Cold Blue Music
The three compositions on this disc form a little travelogue, beginning in Armenia and ending in Portugal. The bulk of the listener’s time, though, is spent in the Canary Islands during the title track, where the sound of the Atlantic being forced through volcanic rock formations is used by Fahres as a glacial ostinato.
All that water sounds uncannily like breathing, as if some monstrously large creature were in a deep slumber. It’s a sound that moves from innocuity, through claustrophobia, to sheer dread at times. Slowly, the sound of Mark Atkins’ didgeridoo and Jon Hassell’s trumpet are layered into the mix, but what could be your standard recipe for Yoga-Studio schlock is deftly paced and beautifully constructed. Both instruments enter well under the radar, and assume the spotlight without ever abandoning exceptional taste. The conclusion of Hassell’s cadenza is a typically breathy explosion of sound that is just about indistinguishable from the undulating ocean. This is the kind of recording that lets you get wondrously lost in someone else’s sound world.
Sevan opens the CD and features some delicate singing from Parik Nazarian. Her performance was recorded inside the huge metal pipes that the Soviets began to build in an attempt to revitalize Lake Sevan in Armenia. The pipes stand empty now, one of countless public works that were abandoned in the wake of the Cold War, and anyone who has seen eerily motionless steam shovels and bulldozers and half-laid concrete in post-Soviet Russia can easily conjure up a desolated image to accompany Fahres’ elegy.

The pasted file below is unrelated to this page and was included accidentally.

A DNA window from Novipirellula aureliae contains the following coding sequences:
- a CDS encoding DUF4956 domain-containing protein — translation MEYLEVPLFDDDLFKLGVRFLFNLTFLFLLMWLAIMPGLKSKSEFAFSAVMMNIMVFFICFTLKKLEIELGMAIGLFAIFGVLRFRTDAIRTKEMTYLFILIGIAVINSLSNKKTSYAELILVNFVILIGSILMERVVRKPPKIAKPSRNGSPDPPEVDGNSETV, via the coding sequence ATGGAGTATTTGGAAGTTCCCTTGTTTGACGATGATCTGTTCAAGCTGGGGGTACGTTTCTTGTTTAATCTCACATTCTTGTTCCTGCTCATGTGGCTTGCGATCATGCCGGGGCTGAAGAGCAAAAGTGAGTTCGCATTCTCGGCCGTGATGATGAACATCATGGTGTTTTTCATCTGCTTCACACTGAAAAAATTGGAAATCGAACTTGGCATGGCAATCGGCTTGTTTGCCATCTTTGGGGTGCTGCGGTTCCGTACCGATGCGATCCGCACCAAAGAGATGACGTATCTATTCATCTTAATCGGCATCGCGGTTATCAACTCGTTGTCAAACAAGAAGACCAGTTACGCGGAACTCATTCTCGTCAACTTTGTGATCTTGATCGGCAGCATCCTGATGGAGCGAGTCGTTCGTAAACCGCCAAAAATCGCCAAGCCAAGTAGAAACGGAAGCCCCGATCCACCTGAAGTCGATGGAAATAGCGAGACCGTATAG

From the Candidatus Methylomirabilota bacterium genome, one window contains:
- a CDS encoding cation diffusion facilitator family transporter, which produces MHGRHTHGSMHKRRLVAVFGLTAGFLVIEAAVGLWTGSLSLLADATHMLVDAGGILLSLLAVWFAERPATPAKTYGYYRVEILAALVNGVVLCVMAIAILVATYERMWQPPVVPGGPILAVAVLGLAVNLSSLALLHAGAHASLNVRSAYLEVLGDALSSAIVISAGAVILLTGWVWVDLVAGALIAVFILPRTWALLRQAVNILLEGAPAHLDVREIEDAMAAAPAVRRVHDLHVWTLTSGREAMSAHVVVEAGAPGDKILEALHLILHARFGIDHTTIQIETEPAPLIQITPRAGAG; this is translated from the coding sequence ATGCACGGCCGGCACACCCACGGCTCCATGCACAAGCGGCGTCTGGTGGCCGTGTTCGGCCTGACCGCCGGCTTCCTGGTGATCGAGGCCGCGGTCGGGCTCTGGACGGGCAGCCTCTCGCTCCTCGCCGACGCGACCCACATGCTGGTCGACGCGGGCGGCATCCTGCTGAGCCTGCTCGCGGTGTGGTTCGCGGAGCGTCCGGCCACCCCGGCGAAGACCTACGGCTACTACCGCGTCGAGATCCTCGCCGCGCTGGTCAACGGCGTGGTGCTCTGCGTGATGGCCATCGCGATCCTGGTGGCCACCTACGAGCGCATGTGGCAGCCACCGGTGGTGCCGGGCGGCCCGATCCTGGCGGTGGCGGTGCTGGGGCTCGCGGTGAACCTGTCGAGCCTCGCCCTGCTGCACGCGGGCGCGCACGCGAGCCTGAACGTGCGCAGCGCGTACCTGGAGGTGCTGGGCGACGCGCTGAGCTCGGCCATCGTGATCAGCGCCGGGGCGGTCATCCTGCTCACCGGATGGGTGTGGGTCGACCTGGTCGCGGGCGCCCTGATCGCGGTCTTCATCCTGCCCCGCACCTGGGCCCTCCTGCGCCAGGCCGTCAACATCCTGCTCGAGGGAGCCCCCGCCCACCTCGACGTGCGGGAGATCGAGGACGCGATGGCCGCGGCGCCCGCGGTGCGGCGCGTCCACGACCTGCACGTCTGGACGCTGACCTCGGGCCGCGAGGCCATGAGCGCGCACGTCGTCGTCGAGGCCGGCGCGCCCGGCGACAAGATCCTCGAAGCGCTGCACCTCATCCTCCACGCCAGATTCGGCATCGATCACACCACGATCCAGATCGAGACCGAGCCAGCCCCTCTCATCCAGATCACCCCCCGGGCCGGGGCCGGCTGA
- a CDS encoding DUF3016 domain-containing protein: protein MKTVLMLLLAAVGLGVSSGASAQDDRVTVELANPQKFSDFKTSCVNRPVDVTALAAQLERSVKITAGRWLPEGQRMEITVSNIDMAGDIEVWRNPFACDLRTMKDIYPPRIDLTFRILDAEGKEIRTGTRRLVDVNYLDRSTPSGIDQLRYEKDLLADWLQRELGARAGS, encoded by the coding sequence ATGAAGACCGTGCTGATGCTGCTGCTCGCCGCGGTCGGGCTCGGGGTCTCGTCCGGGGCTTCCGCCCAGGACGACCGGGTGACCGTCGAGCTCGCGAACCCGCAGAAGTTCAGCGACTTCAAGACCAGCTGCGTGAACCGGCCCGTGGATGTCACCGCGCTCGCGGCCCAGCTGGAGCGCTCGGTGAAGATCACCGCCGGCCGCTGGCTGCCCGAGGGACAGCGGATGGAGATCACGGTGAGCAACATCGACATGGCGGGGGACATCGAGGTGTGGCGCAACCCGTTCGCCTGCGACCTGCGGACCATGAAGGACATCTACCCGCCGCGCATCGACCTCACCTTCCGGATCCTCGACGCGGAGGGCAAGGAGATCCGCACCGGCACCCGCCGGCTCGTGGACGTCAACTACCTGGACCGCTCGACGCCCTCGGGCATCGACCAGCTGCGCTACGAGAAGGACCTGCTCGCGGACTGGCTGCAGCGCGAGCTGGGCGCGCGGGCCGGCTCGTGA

But therein lies the power of program notes. Nazarian could just as easily be singing in the DC Metro. It’s a testament to Fahres’ command of his source material that these pieces add up to far more than the sum of their parts.
The only piece that is explicitly linked to a particular time and place is the closing Coimbra 4, Mundi Theatre, far and away the disc’s standout track. The source material here is culled from a sprawling interactive event that took place in Coimbra, Portugal in 2003. Some 1700 performers were involved, featuring everything from marching bands to choirs and people on the street. The soundscape Fahres develops from what must have been a daunting archive of field recordings is absolutely compelling, and stands squarely with the best of musique concrí¨te.
The exhiliration of Coimbra 4’s pacing is a wonderful counterpoint to the preceding material. It brings the disc to a stirring close and leaves the listener wanting much, much more.